Once again, I’m sharing chapter illustrations from Shot Across the River Styx. Did you know that I’m working with Michael Swearingen and Benjamin Stasny on a pitch for an animated series with Adult Swim? Our concept is funny. Disturbing too. Pray that it gets picked up. What a fun project that would be.
Anyway, that’s the illustration for chapter five above. Dinosaurs run wild. I found those words etched into a desk in my classroom one morning. Back when I was a high school teacher. There was a picture of a dinosaur next to the phrase. Presumably, this was the dinosaur that was running wild.
In the book, I write about things that are dead coming back to life. Like dinosaurs. I like the idea that energies run wild, even after the thing that created them is gone. Seemed fitting in a book about losing a friend. Once something is conjured, I wrote many times in the book, it never goes away.
I’m busy right now. Overwhelmed, even.
Things that are dead coming back to life?
I agreed to direct a production of Seussical the Musical this spring. In a high school. It goes up in a week. I thought I’d left that part of my life behind. Directing high school plays. I guess not. It’s been lots of fun. Lots of work. Lots of time.
I’m a co-founder of an improv theatre company. Happy Valley Improv. There’s that link. It’s a cool website, curtesy of my friend Nate. HVI keeps me busy. My weeknights are clouded with all sorts of commitments. Again, I thought I’d given up a job on top of my job when I left my position as a high school teacher and drama director in the Twin Cities. Once something is conjured, I guess.
I shouldn’t complain. I don’t mean to. It’s my choice to be so busy. And I’m doing things that I love. I’m even getting paid for them. So that’s good. But my attention and energy keeps getting diverted from my family. I don’t like that.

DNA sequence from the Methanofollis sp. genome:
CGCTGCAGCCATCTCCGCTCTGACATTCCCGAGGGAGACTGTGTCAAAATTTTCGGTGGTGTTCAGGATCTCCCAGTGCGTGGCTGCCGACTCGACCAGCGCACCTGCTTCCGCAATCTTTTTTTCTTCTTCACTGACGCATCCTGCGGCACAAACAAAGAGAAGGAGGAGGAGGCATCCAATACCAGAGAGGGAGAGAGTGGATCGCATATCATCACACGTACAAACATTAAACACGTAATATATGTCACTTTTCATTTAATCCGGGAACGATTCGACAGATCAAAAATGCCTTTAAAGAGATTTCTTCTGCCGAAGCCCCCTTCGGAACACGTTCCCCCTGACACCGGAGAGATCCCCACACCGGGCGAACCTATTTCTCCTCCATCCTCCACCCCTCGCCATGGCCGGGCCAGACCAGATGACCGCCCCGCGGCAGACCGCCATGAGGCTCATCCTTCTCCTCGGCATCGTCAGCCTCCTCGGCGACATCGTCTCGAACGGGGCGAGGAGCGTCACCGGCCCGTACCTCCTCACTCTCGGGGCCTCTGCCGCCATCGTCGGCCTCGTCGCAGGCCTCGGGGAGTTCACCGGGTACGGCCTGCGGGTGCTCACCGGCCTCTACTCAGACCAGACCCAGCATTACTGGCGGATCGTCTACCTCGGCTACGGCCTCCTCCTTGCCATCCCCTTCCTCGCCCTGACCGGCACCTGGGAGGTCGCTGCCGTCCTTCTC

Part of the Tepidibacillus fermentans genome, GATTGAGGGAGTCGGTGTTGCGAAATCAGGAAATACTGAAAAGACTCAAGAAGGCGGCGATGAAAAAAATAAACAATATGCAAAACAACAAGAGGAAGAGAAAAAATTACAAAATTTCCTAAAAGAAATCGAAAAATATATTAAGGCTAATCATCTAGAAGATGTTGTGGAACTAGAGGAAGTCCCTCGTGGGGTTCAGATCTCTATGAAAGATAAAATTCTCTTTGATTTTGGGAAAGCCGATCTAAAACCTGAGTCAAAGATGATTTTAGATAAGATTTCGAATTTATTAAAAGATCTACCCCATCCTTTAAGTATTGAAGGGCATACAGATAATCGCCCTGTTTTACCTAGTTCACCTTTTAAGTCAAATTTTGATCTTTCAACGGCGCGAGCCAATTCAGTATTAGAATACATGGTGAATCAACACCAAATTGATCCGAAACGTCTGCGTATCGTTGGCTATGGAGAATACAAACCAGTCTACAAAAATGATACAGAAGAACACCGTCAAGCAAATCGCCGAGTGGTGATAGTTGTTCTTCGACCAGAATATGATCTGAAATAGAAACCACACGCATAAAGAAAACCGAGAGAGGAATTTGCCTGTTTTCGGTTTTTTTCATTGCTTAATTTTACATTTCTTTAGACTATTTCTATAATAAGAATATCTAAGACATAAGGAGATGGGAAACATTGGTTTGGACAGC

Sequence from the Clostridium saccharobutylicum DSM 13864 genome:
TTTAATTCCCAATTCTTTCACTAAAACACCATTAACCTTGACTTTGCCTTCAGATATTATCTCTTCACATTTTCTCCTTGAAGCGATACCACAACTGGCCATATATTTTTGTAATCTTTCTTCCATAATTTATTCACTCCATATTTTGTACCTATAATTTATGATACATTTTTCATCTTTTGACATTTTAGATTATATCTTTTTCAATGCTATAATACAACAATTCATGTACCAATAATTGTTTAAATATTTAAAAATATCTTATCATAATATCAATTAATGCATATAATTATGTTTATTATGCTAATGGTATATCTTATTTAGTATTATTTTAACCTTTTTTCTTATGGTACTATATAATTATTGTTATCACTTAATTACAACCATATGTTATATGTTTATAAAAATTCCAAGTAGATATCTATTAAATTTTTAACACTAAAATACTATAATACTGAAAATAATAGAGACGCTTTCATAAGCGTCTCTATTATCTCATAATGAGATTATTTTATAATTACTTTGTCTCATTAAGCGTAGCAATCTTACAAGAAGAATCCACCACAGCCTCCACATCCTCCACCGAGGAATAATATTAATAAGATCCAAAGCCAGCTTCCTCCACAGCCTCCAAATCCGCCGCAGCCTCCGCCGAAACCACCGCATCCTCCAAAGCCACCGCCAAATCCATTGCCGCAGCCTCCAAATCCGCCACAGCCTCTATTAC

It’s funny. I remember thinking, when I was a teenager, how wonderful my working life would be when I was an adult. At the time, I was working 40 hours a week at Subway on top of being a high school student. I was only 16 and I was already exhausted. Oi vey.
At least when I’m older, I thought to myself during those late closing shifts, I’ll only have one job to focus on.
My dream, at 16, was to be a high school English teacher. That turned out to be the case. For a little while. I never planned on also being a high school drama teacher. And helping wit extracurricular theatre programs. I improvised and those sorts of things opened up. It’s felt like I’ve at least two jobs ever since. Graduate school, directing plays, improv, writing, etc. There’s always more than my day job as a teacher or a professor or a whatever.
It’s funny. I look back across the last twenty years and can see that I’ve found a million ways to get consumed with work. And the same continues to be true. My calendar is full of commitments. One after another. And I’m a lazy guy! How did this happen? If I only I were independently wealthy. Or an economist. I’d make enough money to quit working. But would I?
I guess that once something is conjured, like the energy that fuels my work, it never goes away. Still, I’m 38. I’ve got a family. Gray hairs, too. I ought to start managing my life a little more carefully. Find some time to be a lazy guy.
Really, all of this rambling reflection might be fueled by the end of another busy semester. It feels like I’ve been in a million places at once over the past few months. There’s always email to respond to, papers to write, and classes to plan. It’s been a frenetic spring.
I write about adulthood in Shot Across the River Styx. The book felt like it was, in part a farewell to childhood. I write about how my friend Nick opted out of adulthood. Didn’t want any part of it.
Sure, Nick missed out on some of the commitments described above. And please realize I know how trivial my complaining is. I’m fortunate to have the opportunities I do. To be alive. I get that. But the childish part of me, a part that was close to Nick, would kill for a weekend in front of a Super Nintendo, playing Final Fantasy III in shifts, drinking coke and eating pizza. With no responsibilities in the world. That’s not happening anytime soon.
A deeper part of me understands that there’s good in adulthood too. My family. My sons. A quieter, deeper consciousness. Softer wisdom. A more fluid relationship with the world. As I wrote about last week, life in its growing complexity.
So dinosaurs keep running wild. And I’m happy that I recorded that strange little saying in my book about my friend. And I’m happy that chapter illustration at the top of this blog exists. It makes me smile.